The rich music industry! Or is it?

The rich music industry! Or is it?

Yash Yadav

Hey there,

Today the calendar shows its multiple faces. Today holds a damn list of special days.

-         World Yoga day
-         Fathers’ day
-         Solar eclipse day
-         Music day
-         KnowledgeDay

… and

-         Sunday!

While I can’t just be discussing about all these special days, it’s a perfect opportunity to talk about something I read a read a while ago. Turn up the volume, it’s a music day! Help thy neighbours celebrate!

If I could, I really would put up some background music while you read this issue. I love music. Not limited to but I’m a metalcore person in particular 🤘

The rich artists life! Or is it?

We all do regularly see the music artists among many other the entertainment industry and no doubt it looks packed with nothing but money. Really, who doesn’t listen to music or watch films?

But do you also know this is one of the most vertically growing industry? What that means is, the strugglers consistently have harder times getting traction while the rich keep getting richer. We could say the case is the same in the domains, but the entertainment industry has its way pointier.

Then and now

In the past, the windows/glasses used to break if the artists sang well. Today they break when artists sing bad, because of the stones from neighbors.

Which is not the point. In the past, the artists were typically dependent on the physical sale of their music through albums, concerts, and some from radio...if they have a censored version of their song about Ice.

Today, no one buys albums. Also, radios are majorly meant to play the top 10s throughout the week. Who decides the top 10s? Public votes. On what basis? Booties in the Youtube videos.
The more you know: Money earned this way is called  Milf Money.

There we have it, the artists today benefit from a plethora of ways they can spread their music, from streaming services to music videos, selling individual songs through platforms like iTunes and Google Music, and more. Thanks to the college dropout named Mark, they also have social media to promote their content and catch the audience for Concerts and attract lazy bums to their songs about booties. ()

But how does this create an imbalance between the different artists? Money is a necessity to keep the music flowing. From small artists who just got their first gig at a local bar to huge venue headliners, below are some of the most common ways that musicians make their money in the current industry:

Physical Purchases: Today? What? Yeah nobody buys CDs, but we’re including the merchandise here too. However, unless they’re cutting the CDs and printing their own t-shirts, they are heavily taxed by their manager and record label. In some cases, for every $1,000 in albums sold the average musician only makes about $23.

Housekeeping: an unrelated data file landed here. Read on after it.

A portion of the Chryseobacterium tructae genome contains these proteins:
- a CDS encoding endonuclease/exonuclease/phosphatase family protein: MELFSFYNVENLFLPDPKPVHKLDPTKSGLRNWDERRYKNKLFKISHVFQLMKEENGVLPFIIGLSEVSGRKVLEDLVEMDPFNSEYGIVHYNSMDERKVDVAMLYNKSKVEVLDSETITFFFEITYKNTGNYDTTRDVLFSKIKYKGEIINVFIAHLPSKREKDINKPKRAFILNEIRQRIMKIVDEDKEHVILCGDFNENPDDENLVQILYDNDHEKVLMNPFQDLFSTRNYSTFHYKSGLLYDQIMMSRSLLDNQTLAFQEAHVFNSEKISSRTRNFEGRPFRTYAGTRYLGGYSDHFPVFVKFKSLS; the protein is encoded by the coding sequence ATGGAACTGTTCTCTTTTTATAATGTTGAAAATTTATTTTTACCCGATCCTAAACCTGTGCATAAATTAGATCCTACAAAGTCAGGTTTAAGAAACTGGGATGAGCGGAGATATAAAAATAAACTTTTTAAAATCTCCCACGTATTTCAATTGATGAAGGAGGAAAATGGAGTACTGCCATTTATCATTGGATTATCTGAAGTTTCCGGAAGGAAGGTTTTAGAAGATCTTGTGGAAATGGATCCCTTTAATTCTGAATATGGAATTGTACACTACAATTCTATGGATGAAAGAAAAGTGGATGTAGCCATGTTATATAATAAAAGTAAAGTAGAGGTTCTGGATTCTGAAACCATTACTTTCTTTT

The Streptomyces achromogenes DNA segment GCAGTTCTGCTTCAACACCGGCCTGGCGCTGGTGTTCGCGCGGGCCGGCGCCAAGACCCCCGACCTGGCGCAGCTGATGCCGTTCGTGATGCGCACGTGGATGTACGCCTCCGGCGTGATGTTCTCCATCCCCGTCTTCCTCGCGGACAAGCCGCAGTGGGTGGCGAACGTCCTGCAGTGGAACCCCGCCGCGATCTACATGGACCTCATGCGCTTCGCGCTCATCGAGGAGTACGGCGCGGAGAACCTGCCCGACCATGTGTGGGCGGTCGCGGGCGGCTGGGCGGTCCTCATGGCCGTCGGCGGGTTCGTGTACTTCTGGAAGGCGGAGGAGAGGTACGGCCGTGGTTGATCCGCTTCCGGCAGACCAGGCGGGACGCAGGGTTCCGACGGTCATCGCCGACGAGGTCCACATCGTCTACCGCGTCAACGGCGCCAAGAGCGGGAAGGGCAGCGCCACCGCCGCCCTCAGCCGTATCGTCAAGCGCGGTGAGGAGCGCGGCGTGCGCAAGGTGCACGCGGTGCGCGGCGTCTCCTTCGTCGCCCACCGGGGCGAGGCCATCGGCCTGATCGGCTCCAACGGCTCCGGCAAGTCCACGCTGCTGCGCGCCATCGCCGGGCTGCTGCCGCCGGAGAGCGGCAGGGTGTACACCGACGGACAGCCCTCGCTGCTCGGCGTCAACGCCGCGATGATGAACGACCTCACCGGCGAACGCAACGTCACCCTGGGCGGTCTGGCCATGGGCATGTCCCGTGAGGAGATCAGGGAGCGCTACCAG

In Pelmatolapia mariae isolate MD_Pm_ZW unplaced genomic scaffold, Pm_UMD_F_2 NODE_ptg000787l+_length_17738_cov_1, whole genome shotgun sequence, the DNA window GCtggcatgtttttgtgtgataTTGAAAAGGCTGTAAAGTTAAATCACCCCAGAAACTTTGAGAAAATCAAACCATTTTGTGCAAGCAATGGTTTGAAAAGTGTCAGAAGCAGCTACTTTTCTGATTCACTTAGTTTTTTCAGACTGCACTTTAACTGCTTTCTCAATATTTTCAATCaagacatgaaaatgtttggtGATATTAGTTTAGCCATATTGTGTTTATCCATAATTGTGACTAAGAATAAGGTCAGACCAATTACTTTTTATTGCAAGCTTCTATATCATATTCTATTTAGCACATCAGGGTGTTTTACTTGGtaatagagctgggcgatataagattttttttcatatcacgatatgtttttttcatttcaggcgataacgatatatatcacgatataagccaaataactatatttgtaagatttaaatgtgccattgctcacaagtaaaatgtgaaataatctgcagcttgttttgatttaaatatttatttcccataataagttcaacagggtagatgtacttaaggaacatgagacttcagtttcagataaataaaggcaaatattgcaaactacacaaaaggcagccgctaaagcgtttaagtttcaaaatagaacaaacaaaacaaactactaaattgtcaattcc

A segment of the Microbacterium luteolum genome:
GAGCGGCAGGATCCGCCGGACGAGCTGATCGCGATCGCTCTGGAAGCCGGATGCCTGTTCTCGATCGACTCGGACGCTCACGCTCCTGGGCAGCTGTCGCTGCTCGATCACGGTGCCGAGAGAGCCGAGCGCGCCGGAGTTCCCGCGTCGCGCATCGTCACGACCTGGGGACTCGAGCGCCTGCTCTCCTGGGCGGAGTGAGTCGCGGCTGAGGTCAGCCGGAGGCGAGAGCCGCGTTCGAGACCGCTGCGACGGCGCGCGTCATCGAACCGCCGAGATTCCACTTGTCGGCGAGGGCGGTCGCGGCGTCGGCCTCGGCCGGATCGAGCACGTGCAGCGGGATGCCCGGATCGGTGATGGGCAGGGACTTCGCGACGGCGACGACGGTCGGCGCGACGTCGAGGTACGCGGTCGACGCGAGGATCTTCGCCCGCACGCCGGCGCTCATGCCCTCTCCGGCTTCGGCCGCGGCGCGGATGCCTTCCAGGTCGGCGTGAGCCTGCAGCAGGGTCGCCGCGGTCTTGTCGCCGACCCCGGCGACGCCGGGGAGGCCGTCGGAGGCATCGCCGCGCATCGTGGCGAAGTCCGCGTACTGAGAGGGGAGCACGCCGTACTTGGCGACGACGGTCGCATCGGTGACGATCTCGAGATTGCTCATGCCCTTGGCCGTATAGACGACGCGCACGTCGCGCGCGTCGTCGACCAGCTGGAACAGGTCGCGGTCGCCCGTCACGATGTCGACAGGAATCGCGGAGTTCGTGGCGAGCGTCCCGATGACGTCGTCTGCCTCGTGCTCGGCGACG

Digital purchases: Not including the streams, this is losing the traction as well. But even with all the purchases (minus the manager, lawyer, and crew payments), the band is left with around $.09 per song purchase.

Concert Tickets and Touring: The primary way artists made money in a pre-COVID era. Sure, they have all the extra fees and crew charges, but this does help them with some cash. The headliners, of course, have their travel and some other costs sorted out. Others must cut that share from their earnings.

Streaming: The most sought out way for artists to reach a global fan base, to be discovered, and to have their music available to everyone all the time has its costs. Spotify, the most popular streaming service globally, Pays between $0.006 to $0.0085 per stream to the rights holder. If the rights are signed to the label, the artists don’t get to see a penny and only about 1.7% of artists on Spotify make minimum wage through their monthly earnings.

Others: Having music featured in TV commercials, movies and games is awesome and rewarding but is so infrequent that it generally does not apply to the majority of bands.

Do they have alternatives?

Artists crave change and fair pay, but listeners go where the link from their friend takes them: to Spotify and iTunes (well, mostly its YouTube but we only looking at the audio platforms here).


Yeah, the long word from [bitcoin issue] comes back! Because if you look above, you’ll only see that the middlemen between you and the artists are eating up almost everything. The industry is ripe for decentralization and is going to benefit the most if platforms stop eating such big chunks from artists’ earnings.

Sure, the businessman in you just got an idea to fix the problem we have. You’re not the first, we have platforms attempting to solve the same problem. The only problem is, this industry is not welcoming for newcomers, in any form. What can we really do to move listeners to a different platform when these big boys offer free streaming that just works. But regardless, I list a few decentralized platforms targeting the middleman problem, skip the text let’s look at a comparison table real quick.

Some decentralized platforms. Credit: HowToToken

It should come as no surprise that the industry is ripe for change. Spotify will almost certainly stick around, but we may indeed see an increasing number of artists making their way to decentralized platforms as the general feeling towards blockchain technology continues to increase.

The End

What? Did you expect drum rolls throughout the text? Well, this was all a disappointment for me as well when I found out even though the facts above don’t affect me in any way. This is killing the creative industries and people are turning towards other boring but comparatively lesser exploited industries.

Things need change. Things will change. We’re only here to open minds a little.

While we're at it, let's listen to a new song by a local band from Mumbai that I recently found:


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